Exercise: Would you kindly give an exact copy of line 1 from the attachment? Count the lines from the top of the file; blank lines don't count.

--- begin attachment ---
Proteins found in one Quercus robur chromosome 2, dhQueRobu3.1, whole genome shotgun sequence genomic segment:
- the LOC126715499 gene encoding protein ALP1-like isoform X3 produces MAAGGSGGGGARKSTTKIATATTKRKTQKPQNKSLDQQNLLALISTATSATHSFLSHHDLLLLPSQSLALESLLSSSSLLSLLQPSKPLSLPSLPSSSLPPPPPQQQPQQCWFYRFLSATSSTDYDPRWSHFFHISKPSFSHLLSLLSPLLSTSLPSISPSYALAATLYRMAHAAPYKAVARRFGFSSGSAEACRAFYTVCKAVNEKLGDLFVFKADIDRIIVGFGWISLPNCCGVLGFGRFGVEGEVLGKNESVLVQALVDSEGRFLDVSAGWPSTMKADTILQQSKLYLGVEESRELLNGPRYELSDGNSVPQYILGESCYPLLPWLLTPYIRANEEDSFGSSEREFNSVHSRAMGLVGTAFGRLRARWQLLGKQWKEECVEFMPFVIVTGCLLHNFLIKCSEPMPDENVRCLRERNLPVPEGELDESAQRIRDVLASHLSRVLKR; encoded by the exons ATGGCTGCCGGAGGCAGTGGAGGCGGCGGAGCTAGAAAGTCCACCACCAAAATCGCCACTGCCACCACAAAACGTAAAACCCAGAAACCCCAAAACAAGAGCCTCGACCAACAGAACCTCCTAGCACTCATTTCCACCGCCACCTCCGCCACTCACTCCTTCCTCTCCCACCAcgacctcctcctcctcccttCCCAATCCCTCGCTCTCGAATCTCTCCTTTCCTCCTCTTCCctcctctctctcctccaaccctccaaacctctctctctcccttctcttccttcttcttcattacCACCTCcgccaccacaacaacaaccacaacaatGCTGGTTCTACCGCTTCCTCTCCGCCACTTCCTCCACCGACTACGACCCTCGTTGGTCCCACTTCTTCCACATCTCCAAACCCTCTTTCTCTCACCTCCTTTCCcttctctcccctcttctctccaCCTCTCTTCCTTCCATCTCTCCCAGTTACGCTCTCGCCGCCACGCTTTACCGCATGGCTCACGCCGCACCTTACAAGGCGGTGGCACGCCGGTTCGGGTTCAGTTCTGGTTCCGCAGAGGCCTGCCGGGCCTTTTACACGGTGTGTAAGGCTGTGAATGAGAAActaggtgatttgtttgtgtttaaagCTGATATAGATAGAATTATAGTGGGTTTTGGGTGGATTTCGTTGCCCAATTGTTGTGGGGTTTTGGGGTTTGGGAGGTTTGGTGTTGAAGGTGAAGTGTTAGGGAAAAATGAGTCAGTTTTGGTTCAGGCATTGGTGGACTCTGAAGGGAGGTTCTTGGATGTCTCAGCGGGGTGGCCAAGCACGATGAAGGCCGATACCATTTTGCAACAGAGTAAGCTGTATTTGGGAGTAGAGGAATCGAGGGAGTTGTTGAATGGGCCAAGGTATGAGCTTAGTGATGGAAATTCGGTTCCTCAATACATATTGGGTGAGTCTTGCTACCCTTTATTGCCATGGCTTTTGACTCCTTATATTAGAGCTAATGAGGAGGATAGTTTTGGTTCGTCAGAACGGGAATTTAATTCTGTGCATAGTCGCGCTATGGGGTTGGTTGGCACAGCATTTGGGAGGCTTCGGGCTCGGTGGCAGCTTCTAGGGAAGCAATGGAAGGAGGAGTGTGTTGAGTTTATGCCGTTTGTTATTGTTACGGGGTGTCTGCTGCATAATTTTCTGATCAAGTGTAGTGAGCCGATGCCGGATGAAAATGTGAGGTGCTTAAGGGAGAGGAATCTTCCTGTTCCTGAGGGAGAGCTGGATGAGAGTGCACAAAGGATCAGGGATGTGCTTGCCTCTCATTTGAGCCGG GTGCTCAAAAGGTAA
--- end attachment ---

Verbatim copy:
Proteins found in one Quercus robur chromosome 2, dhQueRobu3.1, whole genome shotgun sequence genomic segment: